Apartment developers have to build 4.3 million units across the country over the next dozen years to meet demand, industry groups estimate, with about 40% of that construction needed in California, Florida and Texas.
Those three states will require 1.5 million new units by 2035, according to a study released Wednesday from two multifamily advocacy organizations. The expected number of U.S. units needed to meet demand includes an estimated deficit of 600,000 units because of underbuilding in the aftermath of the Great Recession, as well as a decrease in affordable rentals.
The U.S. lost 4.7 million affordable units, which are classified as units that rent for less than $1,000 per month, between 2015 and 2020, according to the study, commissioned by the National Apartment Association and the National Multifamily Housing Council.
“Put simply, we do not have enough housing,” said Bob Pinnegar, president and CEO of the NAA, in a statement. “It is time to reverse course after decades of underbuilding, and instead pursue responsible and sustainable policies that will not only meet this demand but address the missing middle and loss of affordable housing stock.”
The findings come as apartment construction is expected to slow this year, with interest rates rising and construction costs remaining high while historic increases in rent growth subside.
Apartment construction generally has been rising since a low point in 2010, following the Great Recession, that bottomed out at 134,295 units, according to CoStar data. That was far lower than the dip in 2020 when units under construction stood at about 700,000 in the third quarter. There are now 826,190 units under construction.
While the groups exist in part to drum up more demand for their industry, their argument that there is a shortage of affordable apartments is in line with what housing advocates and elected officials have been saying for some time. State officials in California, which has the nation’s largest homeless population, have argued that more needs to be done to promote construction of affordable housing as cities such as Los Angeles, San Francisco and San Diego have struggled with the issue.
CoStar data shows that total apartment inventory stands at nearly 18.4 million units and is expected to grow to roughly 20.1 million units in five years, or an average of 320,000 units per year. At that average pace, the U.S. would hit the 4.3 million units needed by 2035.
Real estate developers often point to the constant impediments in obtaining the rights to build apartments through government processes that can be influenced by local residents who have a not-in-my-backyard view.
“At the local levels NIMBY attitudes need to be educated as to the facts that new multifamily housing does not mean households of lower incomes will overwhelm the community,” said Jay Lybik, CoStar’s national director of multifamily analytics. “Almost half of all apartment renters are single persons and the lack of available rental options only makes life for those working in your community harder with longer commute times, higher housing costs and in some cases migration of the people needed to make a community thrive.”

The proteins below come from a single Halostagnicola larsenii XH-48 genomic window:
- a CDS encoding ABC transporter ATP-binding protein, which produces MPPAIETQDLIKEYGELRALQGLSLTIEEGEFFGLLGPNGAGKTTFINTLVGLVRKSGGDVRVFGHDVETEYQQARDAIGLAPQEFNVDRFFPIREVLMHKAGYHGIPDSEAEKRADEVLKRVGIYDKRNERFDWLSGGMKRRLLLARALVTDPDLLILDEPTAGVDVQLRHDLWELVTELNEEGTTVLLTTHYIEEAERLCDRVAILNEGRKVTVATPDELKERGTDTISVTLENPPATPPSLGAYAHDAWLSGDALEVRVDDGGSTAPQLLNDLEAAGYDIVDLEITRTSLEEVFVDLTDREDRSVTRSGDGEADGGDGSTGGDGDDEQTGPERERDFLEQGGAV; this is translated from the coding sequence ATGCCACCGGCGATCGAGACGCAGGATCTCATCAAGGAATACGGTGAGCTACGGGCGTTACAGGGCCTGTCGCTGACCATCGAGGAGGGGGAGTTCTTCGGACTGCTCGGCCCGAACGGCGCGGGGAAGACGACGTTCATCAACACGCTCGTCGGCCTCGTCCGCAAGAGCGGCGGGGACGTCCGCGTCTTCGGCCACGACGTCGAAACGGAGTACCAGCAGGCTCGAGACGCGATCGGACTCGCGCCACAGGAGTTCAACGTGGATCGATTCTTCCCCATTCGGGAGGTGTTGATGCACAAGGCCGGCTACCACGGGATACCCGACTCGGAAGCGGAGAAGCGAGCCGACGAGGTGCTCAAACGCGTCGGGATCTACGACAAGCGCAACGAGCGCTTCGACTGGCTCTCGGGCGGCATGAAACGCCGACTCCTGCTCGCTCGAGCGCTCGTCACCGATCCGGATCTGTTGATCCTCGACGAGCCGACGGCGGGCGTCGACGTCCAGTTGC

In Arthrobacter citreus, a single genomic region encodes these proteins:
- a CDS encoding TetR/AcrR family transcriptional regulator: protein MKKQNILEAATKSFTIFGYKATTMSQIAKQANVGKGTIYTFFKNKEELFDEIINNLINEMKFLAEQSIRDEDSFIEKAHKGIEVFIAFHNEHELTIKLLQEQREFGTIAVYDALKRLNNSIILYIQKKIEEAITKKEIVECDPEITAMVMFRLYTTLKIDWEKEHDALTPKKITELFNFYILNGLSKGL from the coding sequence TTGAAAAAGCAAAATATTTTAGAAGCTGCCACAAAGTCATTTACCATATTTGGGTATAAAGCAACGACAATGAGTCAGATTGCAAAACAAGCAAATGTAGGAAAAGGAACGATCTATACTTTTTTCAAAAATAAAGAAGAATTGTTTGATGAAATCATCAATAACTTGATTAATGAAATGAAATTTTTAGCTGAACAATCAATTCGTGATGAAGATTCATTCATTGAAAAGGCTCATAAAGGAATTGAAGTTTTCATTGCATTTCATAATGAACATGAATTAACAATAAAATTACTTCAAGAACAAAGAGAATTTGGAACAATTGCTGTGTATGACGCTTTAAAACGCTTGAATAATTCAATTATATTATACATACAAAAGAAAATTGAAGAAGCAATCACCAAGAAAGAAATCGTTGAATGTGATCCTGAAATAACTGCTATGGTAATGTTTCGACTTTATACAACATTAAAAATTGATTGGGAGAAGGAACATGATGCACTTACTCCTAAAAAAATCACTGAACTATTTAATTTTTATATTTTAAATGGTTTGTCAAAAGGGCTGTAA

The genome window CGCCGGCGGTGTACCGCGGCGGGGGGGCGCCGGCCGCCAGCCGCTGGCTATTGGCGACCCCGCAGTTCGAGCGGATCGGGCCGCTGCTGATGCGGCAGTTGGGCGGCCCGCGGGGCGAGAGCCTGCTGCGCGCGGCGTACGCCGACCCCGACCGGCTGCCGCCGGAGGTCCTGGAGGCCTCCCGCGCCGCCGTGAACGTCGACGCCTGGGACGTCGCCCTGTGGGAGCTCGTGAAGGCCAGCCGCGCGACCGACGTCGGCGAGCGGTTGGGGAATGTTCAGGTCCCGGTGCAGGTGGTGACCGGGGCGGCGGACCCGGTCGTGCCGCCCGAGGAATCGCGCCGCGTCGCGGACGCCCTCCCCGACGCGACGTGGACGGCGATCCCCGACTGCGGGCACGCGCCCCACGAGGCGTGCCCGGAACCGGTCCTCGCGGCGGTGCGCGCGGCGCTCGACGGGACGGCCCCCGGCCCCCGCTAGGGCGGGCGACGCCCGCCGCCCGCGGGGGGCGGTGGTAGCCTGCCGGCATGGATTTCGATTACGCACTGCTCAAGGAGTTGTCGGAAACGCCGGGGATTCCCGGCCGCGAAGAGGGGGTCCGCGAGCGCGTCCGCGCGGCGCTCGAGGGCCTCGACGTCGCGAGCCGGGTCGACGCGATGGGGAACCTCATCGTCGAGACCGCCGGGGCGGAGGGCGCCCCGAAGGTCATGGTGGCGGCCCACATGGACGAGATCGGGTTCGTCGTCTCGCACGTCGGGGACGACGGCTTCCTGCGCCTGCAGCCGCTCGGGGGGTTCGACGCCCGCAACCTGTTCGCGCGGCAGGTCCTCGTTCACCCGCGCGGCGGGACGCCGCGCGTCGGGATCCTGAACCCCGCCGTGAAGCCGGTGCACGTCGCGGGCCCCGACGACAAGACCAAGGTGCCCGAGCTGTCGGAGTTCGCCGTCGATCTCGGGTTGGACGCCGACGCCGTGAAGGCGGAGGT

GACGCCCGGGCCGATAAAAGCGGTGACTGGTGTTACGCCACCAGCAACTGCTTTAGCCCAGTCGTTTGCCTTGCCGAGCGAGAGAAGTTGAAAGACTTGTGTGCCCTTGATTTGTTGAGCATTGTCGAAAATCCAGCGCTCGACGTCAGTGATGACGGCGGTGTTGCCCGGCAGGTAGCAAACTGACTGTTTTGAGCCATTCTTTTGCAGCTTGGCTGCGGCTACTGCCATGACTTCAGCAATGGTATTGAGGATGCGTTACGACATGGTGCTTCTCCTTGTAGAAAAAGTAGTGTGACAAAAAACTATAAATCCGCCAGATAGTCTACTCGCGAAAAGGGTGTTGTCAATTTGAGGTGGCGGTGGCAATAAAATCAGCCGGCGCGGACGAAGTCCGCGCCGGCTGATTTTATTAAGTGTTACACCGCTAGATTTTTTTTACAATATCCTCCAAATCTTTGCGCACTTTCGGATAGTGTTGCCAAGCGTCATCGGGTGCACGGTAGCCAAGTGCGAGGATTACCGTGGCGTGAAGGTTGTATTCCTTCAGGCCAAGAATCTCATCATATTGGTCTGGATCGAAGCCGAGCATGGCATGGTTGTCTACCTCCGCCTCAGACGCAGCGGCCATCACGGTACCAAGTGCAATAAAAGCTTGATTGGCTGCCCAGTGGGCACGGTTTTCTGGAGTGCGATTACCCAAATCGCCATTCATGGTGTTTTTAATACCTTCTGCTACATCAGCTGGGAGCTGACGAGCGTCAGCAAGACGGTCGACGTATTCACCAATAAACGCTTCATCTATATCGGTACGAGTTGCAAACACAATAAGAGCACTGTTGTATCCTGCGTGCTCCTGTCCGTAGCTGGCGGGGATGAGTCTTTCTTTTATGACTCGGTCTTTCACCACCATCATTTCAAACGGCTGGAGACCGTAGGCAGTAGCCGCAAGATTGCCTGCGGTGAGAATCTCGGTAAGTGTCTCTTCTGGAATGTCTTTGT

The study found that immigration is a major driver of demand. Immigration had slowed before the pandemic and has remained low. “A reversal of this trend would significantly increase apartment demand,” according the study.
The study factored a 3.8% increase in homeownership into the apartment demand numbers.
New construction home sales have been slipping with mortgage rates rising on top of ever-increasing home prices, creating affordability difficulties for many home buyers. They now are choosing to continue to rent rather buy, which has kept apartments full and rents higher.
Rent in many of the country’s biggest cities dropped early in the pandemic when people moved out of urban areas for other parts of the country as companies sent people home to work.
Then rents rebounded significantly last year with many cities seeing double-digit rental growth to levels exceeding pre-pandemic demand.
The Biden administration has sought to address the affordability problem with rewriting rules for how cities and states can use American Rescue Plan funds to create more affordable rental housing, targeting those earning 65% or less of an area’s median income.
Some states are also addressing the housing shortage by offering incentives to apartment developers. California, the nation’s most populous state, is setting aside hundreds of millions of dollars to aid in the transformation of underutilized office space into housing.
Secondary markets are expected to account for the majority of apartment demand needed by 2035, according to the NAA and NMHC study. Apartment demand in Boise, Idaho; Austin, Texas; Las Vegas, Nevada; Raleigh, North Carolina; Orlando, Florida; and Phoenix, Arizona, is expected to grow by at least double the national pace of 1.1% per year through 2035.
“We need a massive supply of new for sale and rental homes” across the country, said Doug Bibby, NMHC’s chief executive officer, in a statement.